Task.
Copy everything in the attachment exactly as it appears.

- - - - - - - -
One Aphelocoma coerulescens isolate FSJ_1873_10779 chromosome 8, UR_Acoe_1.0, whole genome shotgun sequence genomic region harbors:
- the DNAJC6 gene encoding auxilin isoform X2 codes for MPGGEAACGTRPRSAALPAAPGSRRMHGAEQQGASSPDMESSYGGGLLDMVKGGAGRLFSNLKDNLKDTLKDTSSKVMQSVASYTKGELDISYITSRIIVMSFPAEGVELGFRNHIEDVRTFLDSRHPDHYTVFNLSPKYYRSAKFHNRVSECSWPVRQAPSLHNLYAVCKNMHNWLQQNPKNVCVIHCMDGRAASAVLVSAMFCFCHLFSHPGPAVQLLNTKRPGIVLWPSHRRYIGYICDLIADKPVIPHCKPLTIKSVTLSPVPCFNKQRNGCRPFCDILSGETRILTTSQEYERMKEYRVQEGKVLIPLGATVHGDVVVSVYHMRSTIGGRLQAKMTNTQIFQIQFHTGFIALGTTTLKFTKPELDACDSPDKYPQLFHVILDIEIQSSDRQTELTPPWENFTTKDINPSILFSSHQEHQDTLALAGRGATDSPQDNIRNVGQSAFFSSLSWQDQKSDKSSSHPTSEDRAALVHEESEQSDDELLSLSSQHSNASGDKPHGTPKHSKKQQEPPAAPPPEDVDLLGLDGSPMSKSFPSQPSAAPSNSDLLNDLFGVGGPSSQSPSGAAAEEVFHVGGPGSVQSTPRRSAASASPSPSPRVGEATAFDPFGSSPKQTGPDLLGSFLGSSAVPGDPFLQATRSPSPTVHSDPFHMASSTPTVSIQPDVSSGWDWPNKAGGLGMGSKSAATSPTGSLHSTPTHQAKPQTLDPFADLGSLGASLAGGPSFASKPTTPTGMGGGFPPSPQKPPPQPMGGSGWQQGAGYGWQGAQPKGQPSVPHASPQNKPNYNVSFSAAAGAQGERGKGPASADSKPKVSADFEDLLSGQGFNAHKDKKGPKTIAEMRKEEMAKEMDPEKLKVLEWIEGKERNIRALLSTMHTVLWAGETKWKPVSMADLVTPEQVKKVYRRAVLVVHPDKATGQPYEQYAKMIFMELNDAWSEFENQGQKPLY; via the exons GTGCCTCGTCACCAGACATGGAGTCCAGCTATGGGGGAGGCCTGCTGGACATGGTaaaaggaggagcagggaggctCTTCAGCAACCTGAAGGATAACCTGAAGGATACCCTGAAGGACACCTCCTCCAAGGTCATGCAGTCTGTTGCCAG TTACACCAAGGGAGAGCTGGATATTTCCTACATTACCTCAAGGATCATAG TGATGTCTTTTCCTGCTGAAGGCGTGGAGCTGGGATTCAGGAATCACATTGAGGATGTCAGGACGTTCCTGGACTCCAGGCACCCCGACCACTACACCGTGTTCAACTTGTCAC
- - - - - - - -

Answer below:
One Aphelocoma coerulescens isolate FSJ_1873_10779 chromosome 8, UR_Acoe_1.0, whole genome shotgun sequence genomic region harbors:
- the DNAJC6 gene encoding auxilin isoform X2 codes for MPGGEAACGTRPRSAALPAAPGSRRMHGAEQQGASSPDMESSYGGGLLDMVKGGAGRLFSNLKDNLKDTLKDTSSKVMQSVASYTKGELDISYITSRIIVMSFPAEGVELGFRNHIEDVRTFLDSRHPDHYTVFNLSPKYYRSAKFHNRVSECSWPVRQAPSLHNLYAVCKNMHNWLQQNPKNVCVIHCMDGRAASAVLVSAMFCFCHLFSHPGPAVQLLNTKRPGIVLWPSHRRYIGYICDLIADKPVIPHCKPLTIKSVTLSPVPCFNKQRNGCRPFCDILSGETRILTTSQEYERMKEYRVQEGKVLIPLGATVHGDVVVSVYHMRSTIGGRLQAKMTNTQIFQIQFHTGFIALGTTTLKFTKPELDACDSPDKYPQLFHVILDIEIQSSDRQTELTPPWENFTTKDINPSILFSSHQEHQDTLALAGRGATDSPQDNIRNVGQSAFFSSLSWQDQKSDKSSSHPTSEDRAALVHEESEQSDDELLSLSSQHSNASGDKPHGTPKHSKKQQEPPAAPPPEDVDLLGLDGSPMSKSFPSQPSAAPSNSDLLNDLFGVGGPSSQSPSGAAAEEVFHVGGPGSVQSTPRRSAASASPSPSPRVGEATAFDPFGSSPKQTGPDLLGSFLGSSAVPGDPFLQATRSPSPTVHSDPFHMASSTPTVSIQPDVSSGWDWPNKAGGLGMGSKSAATSPTGSLHSTPTHQAKPQTLDPFADLGSLGASLAGGPSFASKPTTPTGMGGGFPPSPQKPPPQPMGGSGWQQGAGYGWQGAQPKGQPSVPHASPQNKPNYNVSFSAAAGAQGERGKGPASADSKPKVSADFEDLLSGQGFNAHKDKKGPKTIAEMRKEEMAKEMDPEKLKVLEWIEGKERNIRALLSTMHTVLWAGETKWKPVSMADLVTPEQVKKVYRRAVLVVHPDKATGQPYEQYAKMIFMELNDAWSEFENQGQKPLY; via the exons GTGCCTCGTCACCAGACATGGAGTCCAGCTATGGGGGAGGCCTGCTGGACATGGTaaaaggaggagcagggaggctCTTCAGCAACCTGAAGGATAACCTGAAGGATACCCTGAAGGACACCTCCTCCAAGGTCATGCAGTCTGTTGCCAG TTACACCAAGGGAGAGCTGGATATTTCCTACATTACCTCAAGGATCATAG TGATGTCTTTTCCTGCTGAAGGCGTGGAGCTGGGATTCAGGAATCACATTGAGGATGTCAGGACGTTCCTGGACTCCAGGCACCCCGACCACTACACCGTGTTCAACTTGTCAC